Word of the Week: tatterdemalion (tăt-ər-dĭ-MĀL-yən) Definition (Noun) A person in tattered clothing; a ragged or beggarly fellow; a ragamuffin. In Context "Whenever his name was mentioned, she had a vague impression of a bearded tatterdemalion like Ben Gunn in Treasure Island, leading a lonely existence on some bleak, salty islet, his pants in rags and his wristwatch corroded from the seawater." Donna Tartt, The Little Friend, 2002.
Word of the Week: screed (skrēd) Definition (Noun) A long roll or list; a lengthy discourse or harangue; a gossiping letter or piece of writing. In Context "The first article ever penned by Thomas Paine was a powerful screed against slavery." Carl M. Cannon, The Pursuit of Happiness in Times of War, 2004.
Word of the week: roil (ˈrȯi(-ə)l) (Submitted by Julie Mellby, Graphic Arts Librarian) Definition (transitive verb) 1a. to make turbid by stirring up the sediment or dregs of b. to stir up : DISTURB, DISORDER 2. RILE sense 1 (intransitive verb) to move turbulently : be in a state of turbulence or agitation In Context Peter Baker and Maggie Haberman,"Trump Fans Strife as Unrest Roils the U.S." The New York Times, Aug. 31, 2020 "The debate over what was said to the commission — and why — comes as protests over the police shooting of George Floyd in Minneapolis and Jacob Blake in Kenosha, Wis., continue to roil communities [...]
Word of the Week: polymath (PŎL-ē-măth) Definition (Noun) A person of great or varied learning; a person acquainted with many fields of study; an accomplished scholar. In Context "Possibly the last true polymath, von Neumann made a brilliant career – half a dozen brilliant careers – by plunging fearlessly and frequently into any area where highly abstract mathematical thought could provide fresh insights." Sylvia Nasar, A Beautiful Mind: A Biography of John Forbes Nash, Jr., Winner of the Nobel Prize in Economics, 1994, 1998.
Word of the Week: misanthrope (MĬS-ən-thrōp) Definition (Noun) A hater of mankind; a person who distrusts and avoids other people. In Context "To be introduced to Jennings and not be taken with his affability, his earnest good nature, you would have to be a misanthrope." Mark Singer, Funny Money, 1985.
Word of the Week: bonhomie (bŏn-ə-MĒ) Definition (Noun) Good nature; the quality of being a good fellow. In Context "Democratic and Republican leaders of Congress emerged from their first budget meeting with President Obama at the White House at midday Friday and, in a rare show of bipartisan bonhomie, jointly expressed confidence that the two parties will reach an agreement before the end of the year to avert economy-rattling tax increases and across-the-board spending cuts." Jackie Calmes, "At White House, Top Lawmakers Say They Expect Budget Deal," The New York Times, November 16, 2012.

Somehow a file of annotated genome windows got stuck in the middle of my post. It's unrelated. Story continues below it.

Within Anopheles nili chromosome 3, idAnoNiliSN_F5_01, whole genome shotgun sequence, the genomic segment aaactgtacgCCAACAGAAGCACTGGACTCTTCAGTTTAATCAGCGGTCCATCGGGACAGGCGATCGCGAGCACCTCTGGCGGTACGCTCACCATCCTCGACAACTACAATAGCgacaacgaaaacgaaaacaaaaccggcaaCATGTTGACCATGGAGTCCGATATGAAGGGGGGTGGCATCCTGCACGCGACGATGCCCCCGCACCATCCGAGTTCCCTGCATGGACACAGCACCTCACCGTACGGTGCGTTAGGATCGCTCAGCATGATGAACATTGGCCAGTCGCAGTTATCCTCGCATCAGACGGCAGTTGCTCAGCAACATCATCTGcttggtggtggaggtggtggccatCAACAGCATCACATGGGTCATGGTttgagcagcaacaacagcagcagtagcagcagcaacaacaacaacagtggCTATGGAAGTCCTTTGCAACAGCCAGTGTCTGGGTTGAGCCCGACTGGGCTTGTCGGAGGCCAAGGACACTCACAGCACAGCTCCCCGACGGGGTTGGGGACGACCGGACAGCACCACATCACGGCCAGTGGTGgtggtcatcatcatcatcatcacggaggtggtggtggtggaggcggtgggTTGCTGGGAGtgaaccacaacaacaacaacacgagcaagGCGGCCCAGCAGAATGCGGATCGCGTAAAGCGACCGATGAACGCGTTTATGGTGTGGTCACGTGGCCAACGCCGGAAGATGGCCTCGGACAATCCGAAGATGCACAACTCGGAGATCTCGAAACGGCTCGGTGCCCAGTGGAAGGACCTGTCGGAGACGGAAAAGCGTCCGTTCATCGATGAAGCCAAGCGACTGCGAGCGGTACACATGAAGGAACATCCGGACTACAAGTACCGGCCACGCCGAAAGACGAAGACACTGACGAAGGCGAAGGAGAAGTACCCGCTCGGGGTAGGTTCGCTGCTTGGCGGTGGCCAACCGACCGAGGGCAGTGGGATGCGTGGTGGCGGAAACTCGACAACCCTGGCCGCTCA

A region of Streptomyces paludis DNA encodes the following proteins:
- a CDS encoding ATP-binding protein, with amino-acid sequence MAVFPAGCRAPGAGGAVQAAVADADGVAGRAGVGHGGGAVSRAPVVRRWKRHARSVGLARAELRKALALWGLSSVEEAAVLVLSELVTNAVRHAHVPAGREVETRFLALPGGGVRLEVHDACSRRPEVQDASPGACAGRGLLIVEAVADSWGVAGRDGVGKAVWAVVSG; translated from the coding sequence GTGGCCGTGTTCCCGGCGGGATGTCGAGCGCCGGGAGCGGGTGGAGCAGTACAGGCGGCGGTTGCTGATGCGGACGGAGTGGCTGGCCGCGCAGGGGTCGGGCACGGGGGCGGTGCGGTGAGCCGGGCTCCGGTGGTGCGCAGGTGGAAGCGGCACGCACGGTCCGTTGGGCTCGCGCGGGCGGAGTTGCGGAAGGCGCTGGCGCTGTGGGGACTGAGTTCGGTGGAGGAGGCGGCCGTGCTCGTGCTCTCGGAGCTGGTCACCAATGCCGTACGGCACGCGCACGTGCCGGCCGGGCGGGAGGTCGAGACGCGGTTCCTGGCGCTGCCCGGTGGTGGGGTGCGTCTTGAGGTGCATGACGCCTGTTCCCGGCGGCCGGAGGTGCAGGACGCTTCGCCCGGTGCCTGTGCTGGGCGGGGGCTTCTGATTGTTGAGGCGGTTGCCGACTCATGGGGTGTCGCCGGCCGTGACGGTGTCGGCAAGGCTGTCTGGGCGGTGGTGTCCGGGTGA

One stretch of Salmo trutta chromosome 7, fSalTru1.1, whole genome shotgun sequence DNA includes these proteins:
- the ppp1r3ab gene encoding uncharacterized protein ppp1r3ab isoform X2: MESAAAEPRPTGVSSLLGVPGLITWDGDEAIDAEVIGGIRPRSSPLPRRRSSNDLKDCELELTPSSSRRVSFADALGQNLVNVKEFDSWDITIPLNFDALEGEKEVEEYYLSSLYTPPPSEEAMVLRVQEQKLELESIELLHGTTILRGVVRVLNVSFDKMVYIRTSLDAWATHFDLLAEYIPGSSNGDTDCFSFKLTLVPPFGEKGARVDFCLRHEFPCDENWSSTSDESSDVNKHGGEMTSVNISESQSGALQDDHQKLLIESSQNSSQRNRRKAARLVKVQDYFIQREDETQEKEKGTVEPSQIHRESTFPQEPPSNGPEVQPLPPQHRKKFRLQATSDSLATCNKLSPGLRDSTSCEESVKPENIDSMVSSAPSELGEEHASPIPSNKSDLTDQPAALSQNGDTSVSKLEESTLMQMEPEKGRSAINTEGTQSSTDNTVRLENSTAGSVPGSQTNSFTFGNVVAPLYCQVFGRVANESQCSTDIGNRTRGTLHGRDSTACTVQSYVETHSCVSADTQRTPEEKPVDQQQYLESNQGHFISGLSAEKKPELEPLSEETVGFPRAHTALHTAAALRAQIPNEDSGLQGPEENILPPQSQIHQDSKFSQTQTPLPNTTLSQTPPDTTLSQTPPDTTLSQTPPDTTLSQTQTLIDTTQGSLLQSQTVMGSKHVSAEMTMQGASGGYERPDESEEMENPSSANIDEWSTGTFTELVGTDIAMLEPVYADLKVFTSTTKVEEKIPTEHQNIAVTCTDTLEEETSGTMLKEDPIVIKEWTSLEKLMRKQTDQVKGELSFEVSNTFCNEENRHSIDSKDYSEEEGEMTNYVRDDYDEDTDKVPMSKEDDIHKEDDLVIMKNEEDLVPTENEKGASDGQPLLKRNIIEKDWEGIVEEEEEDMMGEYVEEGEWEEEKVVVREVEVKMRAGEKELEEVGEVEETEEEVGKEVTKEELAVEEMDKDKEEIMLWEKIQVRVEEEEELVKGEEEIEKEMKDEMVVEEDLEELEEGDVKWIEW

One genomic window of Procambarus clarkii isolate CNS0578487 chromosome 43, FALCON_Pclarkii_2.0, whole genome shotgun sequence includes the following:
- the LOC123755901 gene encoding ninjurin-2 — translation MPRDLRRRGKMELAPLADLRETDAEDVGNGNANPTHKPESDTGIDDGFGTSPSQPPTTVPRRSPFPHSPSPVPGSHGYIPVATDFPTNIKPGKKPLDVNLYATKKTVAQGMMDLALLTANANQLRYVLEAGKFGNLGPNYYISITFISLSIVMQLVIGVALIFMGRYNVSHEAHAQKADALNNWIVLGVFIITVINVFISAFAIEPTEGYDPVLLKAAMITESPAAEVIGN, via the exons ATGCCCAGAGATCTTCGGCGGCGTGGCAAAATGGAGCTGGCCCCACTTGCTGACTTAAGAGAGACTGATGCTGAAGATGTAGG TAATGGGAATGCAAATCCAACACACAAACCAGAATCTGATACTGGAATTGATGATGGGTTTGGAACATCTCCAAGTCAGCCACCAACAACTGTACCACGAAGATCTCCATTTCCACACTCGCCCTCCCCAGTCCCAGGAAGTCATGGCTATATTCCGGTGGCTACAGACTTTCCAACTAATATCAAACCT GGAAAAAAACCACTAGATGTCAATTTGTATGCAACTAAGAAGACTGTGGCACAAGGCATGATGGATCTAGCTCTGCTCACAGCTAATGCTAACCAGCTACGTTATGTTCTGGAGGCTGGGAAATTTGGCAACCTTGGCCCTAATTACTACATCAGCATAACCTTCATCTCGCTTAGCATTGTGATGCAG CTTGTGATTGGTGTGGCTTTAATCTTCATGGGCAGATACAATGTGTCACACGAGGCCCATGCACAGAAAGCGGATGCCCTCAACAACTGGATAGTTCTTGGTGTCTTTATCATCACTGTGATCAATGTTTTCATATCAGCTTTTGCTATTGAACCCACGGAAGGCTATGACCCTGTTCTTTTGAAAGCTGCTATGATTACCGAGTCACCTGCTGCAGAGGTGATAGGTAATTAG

Word of the Week: confabulate (kən-FĂB-yə-lāt) Definition (Verb) To talk familiarly together, converse, chat. In Context "In the large room, where several different groups had been formed, and the hum of voices and of laughter was loud, these two young persons might confabulate, as the Doctor phrased it to himself, without attracting attention." Henry James, Washington Square, 1880.
Word of the Week: outré (ōō-TRĀ) Definition (Adjective) Beyond the bounds of what is usual or considered correct and proper; unusual, peculiar; eccentric, unorthodox; extreme. In Context "The more outré and grotesque an incident is the more carefully it deserves to be examined, and the very point which appears to complicate a case is, when duly considered and scientifically handled, the one which is most likely to elucidate it." Arthur Conan Doyle, The Hound of the Baskervilles, 1902.
Word of the Week: miscreant (MĬS-krē-ənt) Definition (Noun) A villain, scoundrel; a rebel, criminal, or felon. Now frequently in weakened sense: a minor offender, reprobate. In Context "Inevitably, the town's lone sheriff was going to find a miscreant breaking the speed limit and pulled me over for a full license check – only to discover that I was one of those dreaded reporters, speeding to catch up with the town's most famous citizen." Andrea Mitchell, Talking Back . . . To Presidents, Dictators, and Assorted Scoundrels, 2005.
Word of the Week: pettifog (PĔT-ē-fŏg) Definition (Verb) To act as a pettifogger; to plead or conduct a petty case in a minor court of law, especially with recourse to legal chicanery. Hence, in extended use: to wrangle or quibble about petty points (now the usual sense). In Context "The regular channel to the law is to study in a lawyer's office, sweep out the office for a year or two, be a clerk for a year or two more, then to pettifog in a justice's court, and slowly and gradually, after being subordinate to everybody, and the older heads have [...]